be  controlled  by  the municipal zoning regulations.   But  upon
passage  by  the Railroad of land use regulations  governing  the
land,  the railroad regulations would take precedence.  The  now-
rejected interpretation, in other words, read exclusive to  state
a  rule of priority rather than a rule of exclusion.  That is  an
unusual  interpretation of exclusive, but at least the  word  was
not completely ignored.  Currently, however, the court appears to
be  saying  that  a  municipality  and  the  Railroad  both  have
concurrent  zoning authority and in cases where both  have  acted
and  there  is a conflict the municipal regulations, rather  than
the  railroad regulations, prevail.  The word exclusive has  gone
missing.
                              II.
          I  also  think  that the court has made  a  fundamental
mistake  as  to  the nature of the balancing of  interests  test.
That test, which was first announced by the Supreme Court of  New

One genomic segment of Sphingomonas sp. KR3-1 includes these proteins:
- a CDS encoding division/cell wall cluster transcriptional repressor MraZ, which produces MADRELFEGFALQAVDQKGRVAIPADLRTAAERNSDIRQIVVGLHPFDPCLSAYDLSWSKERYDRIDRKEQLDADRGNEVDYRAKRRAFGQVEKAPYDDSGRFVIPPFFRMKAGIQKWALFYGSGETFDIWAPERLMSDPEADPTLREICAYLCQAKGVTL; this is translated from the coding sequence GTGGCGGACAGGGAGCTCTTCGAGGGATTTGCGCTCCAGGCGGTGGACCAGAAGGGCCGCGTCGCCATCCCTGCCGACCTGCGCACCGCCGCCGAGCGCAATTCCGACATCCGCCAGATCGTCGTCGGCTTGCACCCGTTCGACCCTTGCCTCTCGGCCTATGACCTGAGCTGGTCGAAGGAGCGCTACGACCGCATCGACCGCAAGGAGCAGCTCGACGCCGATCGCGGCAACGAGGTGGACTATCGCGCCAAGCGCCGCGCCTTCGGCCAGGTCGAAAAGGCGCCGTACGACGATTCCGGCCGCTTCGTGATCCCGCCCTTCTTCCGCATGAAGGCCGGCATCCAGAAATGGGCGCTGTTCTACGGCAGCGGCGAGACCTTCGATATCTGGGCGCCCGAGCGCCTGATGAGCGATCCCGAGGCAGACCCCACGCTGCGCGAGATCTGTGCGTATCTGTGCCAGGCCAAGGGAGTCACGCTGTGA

Jersey   in  Rutgers,  State  University  v.  Piluso,16   rejects
traditional  approaches  to  the problem  that  arises  when  one
government  entity  proposes an activity  that  may  violate  the
zoning  rules  of  another  government entity.   The  traditional
approaches inferred immunity from zoning based on (1) the  status
of  the competing entities (the superior sovereign test), (2) the
nature  of  the  proposed  activity (the governmental/proprietary
dichotomy), or (3) the fact that the proposed activity was or was
not  supported  by  the  power to condemn property  (the  eminent
domain  test).  The Rutgers balancing of interests  test  rejects
the  rote or ritualistic practice of inferring immunity based  on
          the presence or absence of the above factors.17  Instead, the
question  of  immunity  is  to be answered  by  considering  many
factors, including those on which the traditional approaches  are
based,  that may be relevant to the particular question of  which
governmental  entity should prevail.  The balancing of  interests
test  thus  rejects the practice of inferring legislative  intent
from  just  one factor, in favor of inferring legislative  intent
from  a  number of factors that are thought to be relevant  to  a
resolution  of  particular land use conflicts between  government
entities.18
          The  underlying premise of the balancing  of  interests
test   (and  the  traditional  approaches)  is  that  the   state
legislature has not actually addressed the subject of whether the
entity proposing the activity should or should not be subject  to
local  zoning.   The inquiry is in essence what  the  legislature
would  have  done  had  it considered the question.19   The  test